The centrally coordinated metal (nickel or copper) of metallated benzochlorin or benzochlorin-type compounds requires strong acid conditions for removal (usually concentrated sulfuric acid) and long reaction times at room temperature (usually overnight). Unfortunately, sulfonation of the benzochlorin occurs readily in this solvent. It is thus very difficult to control the conditions necessary to obtain high yields of demetallated benzochlorins such as OEBC, without concomitant production of the corresponding sulfonated product (18). We have found that the central metal (nickel or copper) of OEBC can be efficiently removed by warming the compound to, for example, 80° C. in methane sulfonic acid. The reaction can be monitored by neutralizing small aliquots of the reaction, dissolving in dichloromethane and evaluating by TLC (30% hexane/dichloromethane). When deemed complete, the reaction can be diluted with ice water (equal volume) and the solid collected by filtration. The solid is washed with methanol or ethanol, redissolved in dichloromethane and precipitated from methanol, to give OEBC in about 80-90% yield, sufficiently pure to undergo further reactions (>97%).
The demetallation reaction described above is believed to be applicable to any benzochlorin or similar tetrapyrrolic compound on a large scale. The functionality on the periphery of the meso-acrylate tetrapyrrolic molecule, either at the meso or β-pyrrolic positions, can be varied widely as described earlier herein at pages 7-12. It would be within the knowledge of those skilled in the art what other functional groups could be used in order to use this demetallation reaction.
Tin Insertion into Tetrapyrrolic Compounds
The formation of metallated porphyrins, chlorins, bacteriochlorins and iso-bacteriochlorins is well established in the literature. Incorporation of metals into these tetrapyrrolic macrocycles can change the photophysical and pharmacokinetic attributes, distribution, metabolism and toxicology of the metallated compound from that of the parent metal-free molecule. In particular, one such metal, tin, has been incorporated into a number of tetrapyrrolic macrocycles that are of interest in medicine or phototherapy. Examples of these compounds include, for example, tin (dichloride) ethyl etiopurpurin I (SnET2; Rostaporfin), tin protoporphyrin (IX) [SnPP(IX)] and tin meso-porphyrin (IX) [SnMPP(IX)] (shown below). SnET2 is currently being evaluated as a photosensitizer in the treatment of age related macular degeneration. SnPP(IX) and SnMPP(IX), as their disodium salts, are currently being evaluated as heme oxygenase inhibitors that decrease the production of bilirubin in infants suffering from hyperbilirubinemia. While there have been few human studies thus far with SnPP(IX) in this role, promising results have been obtained. As the general applicability of photomedicine is realized in disease indications, there will be an increasing need for pure tin tetrapyrrolic macrocyclic compounds.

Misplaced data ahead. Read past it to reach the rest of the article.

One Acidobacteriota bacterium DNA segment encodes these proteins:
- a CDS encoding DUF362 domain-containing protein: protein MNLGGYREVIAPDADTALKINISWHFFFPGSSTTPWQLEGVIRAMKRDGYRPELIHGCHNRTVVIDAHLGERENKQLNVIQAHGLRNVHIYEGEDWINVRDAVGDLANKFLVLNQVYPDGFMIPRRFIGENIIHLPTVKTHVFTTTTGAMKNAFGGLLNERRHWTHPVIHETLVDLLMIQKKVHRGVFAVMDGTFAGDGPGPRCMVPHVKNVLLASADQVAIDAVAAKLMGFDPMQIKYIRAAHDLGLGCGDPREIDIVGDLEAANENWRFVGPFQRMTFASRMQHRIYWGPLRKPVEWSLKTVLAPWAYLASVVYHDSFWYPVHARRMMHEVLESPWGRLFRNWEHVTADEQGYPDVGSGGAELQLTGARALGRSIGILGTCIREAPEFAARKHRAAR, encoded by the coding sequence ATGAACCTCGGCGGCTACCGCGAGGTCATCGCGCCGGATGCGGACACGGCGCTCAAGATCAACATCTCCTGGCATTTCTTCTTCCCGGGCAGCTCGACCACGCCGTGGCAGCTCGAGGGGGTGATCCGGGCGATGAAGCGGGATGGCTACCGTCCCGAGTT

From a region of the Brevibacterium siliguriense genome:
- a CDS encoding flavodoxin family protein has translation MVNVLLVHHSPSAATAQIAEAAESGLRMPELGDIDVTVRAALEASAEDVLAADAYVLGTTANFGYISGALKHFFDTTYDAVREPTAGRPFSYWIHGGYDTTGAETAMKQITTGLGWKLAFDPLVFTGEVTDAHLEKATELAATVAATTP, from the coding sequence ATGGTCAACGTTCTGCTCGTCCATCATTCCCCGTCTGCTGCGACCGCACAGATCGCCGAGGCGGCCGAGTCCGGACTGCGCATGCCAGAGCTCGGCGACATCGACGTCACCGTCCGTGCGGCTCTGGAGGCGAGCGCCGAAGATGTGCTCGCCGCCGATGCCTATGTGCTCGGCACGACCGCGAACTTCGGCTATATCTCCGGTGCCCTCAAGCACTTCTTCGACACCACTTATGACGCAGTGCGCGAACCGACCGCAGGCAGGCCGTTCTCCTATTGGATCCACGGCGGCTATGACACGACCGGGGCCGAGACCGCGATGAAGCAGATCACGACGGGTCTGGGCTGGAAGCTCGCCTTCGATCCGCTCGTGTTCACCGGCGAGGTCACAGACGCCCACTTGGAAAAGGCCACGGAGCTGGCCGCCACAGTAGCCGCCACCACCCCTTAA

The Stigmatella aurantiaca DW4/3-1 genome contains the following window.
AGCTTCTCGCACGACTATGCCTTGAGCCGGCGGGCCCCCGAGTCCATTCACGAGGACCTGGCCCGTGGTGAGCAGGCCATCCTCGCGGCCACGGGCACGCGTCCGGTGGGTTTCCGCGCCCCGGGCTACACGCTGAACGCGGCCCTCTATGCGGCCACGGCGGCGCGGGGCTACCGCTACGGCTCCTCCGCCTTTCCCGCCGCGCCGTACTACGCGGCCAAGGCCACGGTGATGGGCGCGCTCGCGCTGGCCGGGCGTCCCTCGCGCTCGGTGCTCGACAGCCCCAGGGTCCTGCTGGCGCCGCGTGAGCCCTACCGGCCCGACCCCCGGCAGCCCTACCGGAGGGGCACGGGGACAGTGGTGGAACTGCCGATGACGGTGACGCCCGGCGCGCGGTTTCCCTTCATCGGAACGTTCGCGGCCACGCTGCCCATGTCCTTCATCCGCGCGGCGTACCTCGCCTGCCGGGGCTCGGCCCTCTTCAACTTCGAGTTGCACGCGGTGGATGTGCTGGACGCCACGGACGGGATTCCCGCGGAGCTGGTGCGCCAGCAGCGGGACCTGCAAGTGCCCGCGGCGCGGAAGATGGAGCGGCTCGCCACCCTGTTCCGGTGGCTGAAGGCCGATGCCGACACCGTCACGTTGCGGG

The invention described herein relates to the insertion of tin (II) complexes into tetrapyrrolic macrocycles to form tin (IV) metallo-tetrapyrrolic macrocycles. Such compounds, in addition to medicine or phototherapy, may also be useful as molecular wires or as templates for molecular or chiral recognition. In addition, these compounds may also be useful as pharmaceuticals, data storage devices, molecular switches or mimics of biosynthetic processes.
To achieve the advantages in accordance with the purpose of the invention, as embodied and broadly described therein, the inventors have found that a necessary component in the successful formation of highly pure tin (IV) metalloporphyrin complexes, is the abundance of molecular oxygen in the reaction mixture. In deed, tin insertion into a porphyrin molecule may be achieved at relatively low temperatures provided that an abundance of molecular oxygen is present in the reaction mixture.
Work in our laboratory has explored in detail the chemistry of tin insertion into tetrapyrrolic macrocycles. While there exists many reported methods for inserting tin into tetrapyrrolic macrocycles, we have discovered that even at relatively small scales (grams) the classical methods of inserting tin (II) into tetrapyrrolic macrocycles often lead to the formation of “reduced” tetrapyrrolic side products. Such products are often undesired and are extremely difficult to remove from the desired metallated products as purification of tin tetrapyrroles by chromatography on silica or alumina is extremely difficult. Scheme 10 represents a typical tin insertion reaction into a tetrapyrrolic macrocycle.